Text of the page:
Why could the IRS ask for stimulus money back?

Millions of Americans are receiving letters from the IRS informing them that they may need to pay back some of the stimulus money they received. Here’s why…

Why could the IRS ask for stimulus money back?

The federal government sent eligible Americans three rounds of Economic Impact Payments or better know as stimulus checks. The IRS automatically sent out the payments based on the information that the agency had when the direct payments were authorized. Any overpayments in those checks were protected from being reclaimed by the government.

However, some taxpayers didn’t get all that they were eligible for at the time the stimulus checks went out. This was due to the information the IRS used differing from the actual financial or family situation when the payments were sent out. Taxpayers though, could claim any additional funds coming their way through the Recovery Rebate Credit on 2020 tax returns. But a math error meant some taxpayers might have claimed too much and they didn't pay the IRS enough in taxes. Now the tax authority would like that money back.

Millions of math error corrections on tax returns

The IRS has the authority to review returns and correct any mathematical and clerical errors they find. For the 2020 filing season department at the agency that handles the corrections was required to go back and check by hand all returns that claimed the Recovery Rebate Credit. The Taxpayer Advocate Service reports that in 2020 there were a little less than 630,000 math error corrections but this number exploded in 2021.

The IRS made roughly 9 million corrections in 2021 and the overwhelming majority were related to people claiming missing stimulus money. Around 7.4 million claiming the Recovery Rebate Credit had a “math error” that needed to be fixed. The agency is still working on a backlog of tax returns with 6.8 million unprocessed individual returns as of 2 October. Included are ones that require special handling including those that need the Recovery Rebate amount corrected. The IRS has managed to greatly reduce the number of returns that need special scrutiny for corrections from close to 10 million in May to 224,000 at the beginning of October.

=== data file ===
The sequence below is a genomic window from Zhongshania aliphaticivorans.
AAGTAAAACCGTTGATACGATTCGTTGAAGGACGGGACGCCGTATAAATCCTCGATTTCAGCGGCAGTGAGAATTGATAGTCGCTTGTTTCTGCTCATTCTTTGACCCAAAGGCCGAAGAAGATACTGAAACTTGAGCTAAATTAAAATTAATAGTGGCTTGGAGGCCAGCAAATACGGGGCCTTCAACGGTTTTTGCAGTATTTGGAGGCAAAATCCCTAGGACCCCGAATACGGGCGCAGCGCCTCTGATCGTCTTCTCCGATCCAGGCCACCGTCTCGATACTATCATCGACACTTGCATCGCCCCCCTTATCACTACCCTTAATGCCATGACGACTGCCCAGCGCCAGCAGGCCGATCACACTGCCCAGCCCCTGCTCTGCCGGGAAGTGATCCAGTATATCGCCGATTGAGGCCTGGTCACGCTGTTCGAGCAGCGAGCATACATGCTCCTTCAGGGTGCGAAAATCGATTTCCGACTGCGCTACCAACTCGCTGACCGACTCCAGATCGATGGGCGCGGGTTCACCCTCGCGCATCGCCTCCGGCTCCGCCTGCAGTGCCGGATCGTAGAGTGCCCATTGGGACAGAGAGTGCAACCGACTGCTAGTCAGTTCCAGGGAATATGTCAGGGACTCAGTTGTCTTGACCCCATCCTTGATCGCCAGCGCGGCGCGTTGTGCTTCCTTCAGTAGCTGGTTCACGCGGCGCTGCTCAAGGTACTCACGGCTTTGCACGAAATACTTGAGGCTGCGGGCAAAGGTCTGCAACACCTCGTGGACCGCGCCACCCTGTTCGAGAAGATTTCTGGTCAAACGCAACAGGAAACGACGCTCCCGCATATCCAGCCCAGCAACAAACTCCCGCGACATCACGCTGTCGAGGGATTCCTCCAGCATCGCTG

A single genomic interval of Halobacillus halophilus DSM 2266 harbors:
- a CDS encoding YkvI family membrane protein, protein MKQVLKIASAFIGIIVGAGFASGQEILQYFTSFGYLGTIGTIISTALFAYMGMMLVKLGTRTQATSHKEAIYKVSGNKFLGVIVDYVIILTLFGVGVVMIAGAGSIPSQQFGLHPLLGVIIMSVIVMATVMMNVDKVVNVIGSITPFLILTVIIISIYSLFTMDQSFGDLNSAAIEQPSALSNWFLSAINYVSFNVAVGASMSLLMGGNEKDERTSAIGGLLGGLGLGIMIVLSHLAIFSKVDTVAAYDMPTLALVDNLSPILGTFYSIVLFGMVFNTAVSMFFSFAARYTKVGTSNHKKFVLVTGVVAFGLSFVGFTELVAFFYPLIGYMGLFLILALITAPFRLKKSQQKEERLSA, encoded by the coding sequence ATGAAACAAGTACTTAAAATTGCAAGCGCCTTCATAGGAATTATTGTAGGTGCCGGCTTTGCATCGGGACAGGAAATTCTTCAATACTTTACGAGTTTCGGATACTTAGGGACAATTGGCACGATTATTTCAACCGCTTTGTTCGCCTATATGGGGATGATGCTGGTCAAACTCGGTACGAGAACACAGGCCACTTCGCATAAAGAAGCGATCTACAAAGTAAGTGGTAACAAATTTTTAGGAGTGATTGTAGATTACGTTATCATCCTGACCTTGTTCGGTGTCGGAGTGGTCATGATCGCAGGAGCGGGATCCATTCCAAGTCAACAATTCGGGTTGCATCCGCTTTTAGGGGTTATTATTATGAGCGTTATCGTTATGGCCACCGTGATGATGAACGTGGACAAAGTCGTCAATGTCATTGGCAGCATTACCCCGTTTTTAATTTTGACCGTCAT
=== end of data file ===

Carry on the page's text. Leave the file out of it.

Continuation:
Some of those corrections are resulting in the tax authority sending letters informing individuals that they have a balance due with the IRS. The letters have been causing confusion among taxpayers because the notices have been missing calculations or explanations according to Dan Herron, a CFP and CFA speaking to CNBC. To add to taxpayers’ frustration the overtaxed agency received 167 million phone calls during this year’s filing season, but only 7 percent got through.

The problem could spill over into next year

The American Rescue Plan authorized a third round of stimulus checks which like the previous two was an advance on the 2021 Recovery Rebate Credit. Again, the IRS sent out the payments automatically based on either 2020 or 2019 tax returns, but this time around the agency made corrections as it processed 2020 tax returns. The IRS sent families a “plus-up payment” if they qualified for more than they received.

Even so, there are still potentially millions who didn’t receive a $1,400 stimulus check, and most likely not the first two either, because the didn’t file a tax return or didn’t use the IRS online tool for Non-Filers. Those taxpayers will still be able to claim the stimulus funds if they file a 2021 tax return next year ( a 2020 tax return to claim the first two stimulus checks), or if they have children sign up, for the Child Tax Credit advance payment scheme before the end of the year.

The fourth of six payments was sent out 15 October, and the program will expire at the end of the year if it isn’t extended. The 2021 Child Tax Credit works a bit like the stimulus checks in that it is advance on half of the credit households can claim in 2021. Some of the same problems may arise next year as people file their taxes to claim the second half of the tax provision.

The IRS is advising taxpayers keep an eye out and hold on to any correspondence the agency sends. It may be needed when you file next year or in the event your tax return was corrected you have 60 days to appeal the IRS’ decision.